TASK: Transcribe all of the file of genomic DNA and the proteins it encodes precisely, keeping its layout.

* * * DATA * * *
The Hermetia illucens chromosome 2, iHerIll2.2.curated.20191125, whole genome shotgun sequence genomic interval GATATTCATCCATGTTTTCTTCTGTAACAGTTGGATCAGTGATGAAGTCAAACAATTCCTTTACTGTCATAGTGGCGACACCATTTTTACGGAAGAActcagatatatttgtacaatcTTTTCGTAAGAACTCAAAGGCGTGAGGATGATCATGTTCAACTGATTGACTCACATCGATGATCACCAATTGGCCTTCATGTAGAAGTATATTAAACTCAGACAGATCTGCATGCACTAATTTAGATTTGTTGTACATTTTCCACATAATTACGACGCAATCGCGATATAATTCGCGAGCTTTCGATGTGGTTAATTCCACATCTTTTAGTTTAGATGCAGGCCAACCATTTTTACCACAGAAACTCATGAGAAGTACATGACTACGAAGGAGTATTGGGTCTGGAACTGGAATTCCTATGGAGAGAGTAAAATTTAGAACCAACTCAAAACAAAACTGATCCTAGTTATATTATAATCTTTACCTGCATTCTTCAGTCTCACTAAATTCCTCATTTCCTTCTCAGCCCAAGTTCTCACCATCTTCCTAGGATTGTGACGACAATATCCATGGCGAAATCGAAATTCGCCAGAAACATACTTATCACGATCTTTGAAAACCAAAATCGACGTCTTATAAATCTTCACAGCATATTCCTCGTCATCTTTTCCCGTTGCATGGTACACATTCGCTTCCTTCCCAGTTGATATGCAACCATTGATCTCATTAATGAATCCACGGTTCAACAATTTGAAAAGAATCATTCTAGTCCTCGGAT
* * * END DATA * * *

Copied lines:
The Hermetia illucens chromosome 2, iHerIll2.2.curated.20191125, whole genome shotgun sequence genomic interval GATATTCATCCATGTTTTCTTCTGTAACAGTTGGATCAGTGATGAAGTCAAACAATTCCTTTACTGTCATAGTGGCGACACCATTTTTACGGAAGAActcagatatatttgtacaatcTTTTCGTAAGAACTCAAAGGCGTGAGGATGATCATGTTCAACTGATTGACTCACATCGATGATCACCAATTGGCCTTCATGTAGAAGTATATTAAACTCAGACAGATCTGCATGCACTAATTTAGATTTGTTGTACATTTTCCACATAATTACGACGCAATCGCGATATAATTCGCGAGCTTTCGATGTGGTTAATTCCACATCTTTTAGTTTAGATGCAGGCCAACCATTTTTACCACAGAAACTCATGAGAAGTACATGACTACGAAGGAGTATTGGGTCTGGAACTGGAATTCCTATGGAGAGAGTAAAATTTAGAACCAACTCAAAACAAAACTGATCCTAGTTATATTATAATCTTTACCTGCATTCTTCAGTCTCACTAAATTCCTCATTTCCTTCTCAGCCCAAGTTCTCACCATCTTCCTAGGATTGTGACGACAATATCCATGGCGAAATCGAAATTCGCCAGAAACATACTTATCACGATCTTTGAAAACCAAAATCGACGTCTTATAAATCTTCACAGCATATTCCTCGTCATCTTTTCCCGTTGCATGGTACACATTCGCTTCCTTCCCAGTTGATATGCAACCATTGATCTCATTAATGAATCCACGGTTCAACAATTTGAAAAGAATCATTCTAGTCCTCGGAT